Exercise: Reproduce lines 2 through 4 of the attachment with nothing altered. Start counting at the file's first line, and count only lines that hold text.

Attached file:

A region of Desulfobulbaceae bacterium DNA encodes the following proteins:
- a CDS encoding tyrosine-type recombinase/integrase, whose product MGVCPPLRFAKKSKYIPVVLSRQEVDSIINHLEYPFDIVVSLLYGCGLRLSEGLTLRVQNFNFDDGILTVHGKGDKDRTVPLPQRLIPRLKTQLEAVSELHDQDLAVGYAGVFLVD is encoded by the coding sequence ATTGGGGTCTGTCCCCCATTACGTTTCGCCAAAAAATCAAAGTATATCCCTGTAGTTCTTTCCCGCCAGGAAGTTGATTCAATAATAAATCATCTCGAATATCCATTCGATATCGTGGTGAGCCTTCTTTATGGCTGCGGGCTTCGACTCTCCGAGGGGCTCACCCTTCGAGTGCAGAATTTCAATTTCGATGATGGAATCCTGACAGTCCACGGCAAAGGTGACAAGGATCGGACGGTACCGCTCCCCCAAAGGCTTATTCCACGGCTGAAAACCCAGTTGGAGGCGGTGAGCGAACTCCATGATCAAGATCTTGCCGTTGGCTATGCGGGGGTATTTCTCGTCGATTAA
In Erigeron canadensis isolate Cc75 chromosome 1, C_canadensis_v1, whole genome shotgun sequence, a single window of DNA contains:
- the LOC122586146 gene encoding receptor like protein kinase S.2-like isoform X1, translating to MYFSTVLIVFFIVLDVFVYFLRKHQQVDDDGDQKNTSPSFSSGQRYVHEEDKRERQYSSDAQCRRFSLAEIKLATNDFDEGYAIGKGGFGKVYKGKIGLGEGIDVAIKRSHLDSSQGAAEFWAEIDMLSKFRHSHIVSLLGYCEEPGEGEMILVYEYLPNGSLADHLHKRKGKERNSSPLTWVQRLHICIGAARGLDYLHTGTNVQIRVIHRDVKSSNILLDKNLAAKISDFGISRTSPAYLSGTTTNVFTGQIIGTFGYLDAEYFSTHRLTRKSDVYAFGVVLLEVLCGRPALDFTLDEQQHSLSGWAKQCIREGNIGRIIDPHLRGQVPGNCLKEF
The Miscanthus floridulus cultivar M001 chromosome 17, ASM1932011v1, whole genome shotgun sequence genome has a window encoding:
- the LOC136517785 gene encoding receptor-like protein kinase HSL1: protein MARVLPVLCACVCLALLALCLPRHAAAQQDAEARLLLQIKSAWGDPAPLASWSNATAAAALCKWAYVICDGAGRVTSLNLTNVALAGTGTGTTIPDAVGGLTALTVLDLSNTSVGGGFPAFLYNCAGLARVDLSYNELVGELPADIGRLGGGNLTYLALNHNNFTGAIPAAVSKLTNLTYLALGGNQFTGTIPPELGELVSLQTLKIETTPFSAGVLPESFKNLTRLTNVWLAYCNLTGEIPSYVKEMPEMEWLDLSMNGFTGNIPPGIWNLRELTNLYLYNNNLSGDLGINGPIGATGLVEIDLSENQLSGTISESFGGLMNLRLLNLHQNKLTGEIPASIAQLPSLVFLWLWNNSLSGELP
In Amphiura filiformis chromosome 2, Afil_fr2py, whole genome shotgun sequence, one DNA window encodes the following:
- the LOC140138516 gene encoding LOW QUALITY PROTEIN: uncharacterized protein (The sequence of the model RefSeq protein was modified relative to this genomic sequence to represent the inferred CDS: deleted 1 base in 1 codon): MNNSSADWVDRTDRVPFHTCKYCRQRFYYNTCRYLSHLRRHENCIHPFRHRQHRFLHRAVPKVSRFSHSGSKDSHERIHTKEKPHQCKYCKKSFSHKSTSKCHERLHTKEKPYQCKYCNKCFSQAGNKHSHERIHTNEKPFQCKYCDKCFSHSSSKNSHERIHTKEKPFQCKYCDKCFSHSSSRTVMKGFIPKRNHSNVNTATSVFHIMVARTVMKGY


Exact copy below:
- a CDS encoding tyrosine-type recombinase/integrase, whose product MGVCPPLRFAKKSKYIPVVLSRQEVDSIINHLEYPFDIVVSLLYGCGLRLSEGLTLRVQNFNFDDGILTVHGKGDKDRTVPLPQRLIPRLKTQLEAVSELHDQDLAVGYAGVFLVD is encoded by the coding sequence ATTGGGGTCTGTCCCCCATTACGTTTCGCCAAAAAATCAAAGTATATCCCTGTAGTTCTTTCCCGCCAGGAAGTTGATTCAATAATAAATCATCTCGAATATCCATTCGATATCGTGGTGAGCCTTCTTTATGGCTGCGGGCTTCGACTCTCCGAGGGGCTCACCCTTCGAGTGCAGAATTTCAATTTCGATGATGGAATCCTGACAGTCCACGGCAAAGGTGACAAGGATCGGACGGTACCGCTCCCCCAAAGGCTTATTCCACGGCTGAAAACCCAGTTGGAGGCGGTGAGCGAACTCCATGATCAAGATCTTGCCGTTGGCTATGCGGGGGTATTTCTCGTCGATTAA
In Erigeron canadensis isolate Cc75 chromosome 1, C_canadensis_v1, whole genome shotgun sequence, a single window of DNA contains:
- the LOC122586146 gene encoding receptor like protein kinase S.2-like isoform X1, translating to MYFSTVLIVFFIVLDVFVYFLRKHQQVDDDGDQKNTSPSFSSGQRYVHEEDKRERQYSSDAQCRRFSLAEIKLATNDFDEGYAIGKGGFGKVYKGKIGLGEGIDVAIKRSHLDSSQGAAEFWAEIDMLSKFRHSHIVSLLGYCEEPGEGEMILVYEYLPNGSLADHLHKRKGKERNSSPLTWVQRLHICIGAARGLDYLHTGTNVQIRVIHRDVKSSNILLDKNLAAKISDFGISRTSPAYLSGTTTNVFTGQIIGTFGYLDAEYFSTHRLTRKSDVYAFGVVLLEVLCGRPALDFTLDEQQHSLSGWAKQCIREGNIGRIIDPHLRGQVPGNCLKEF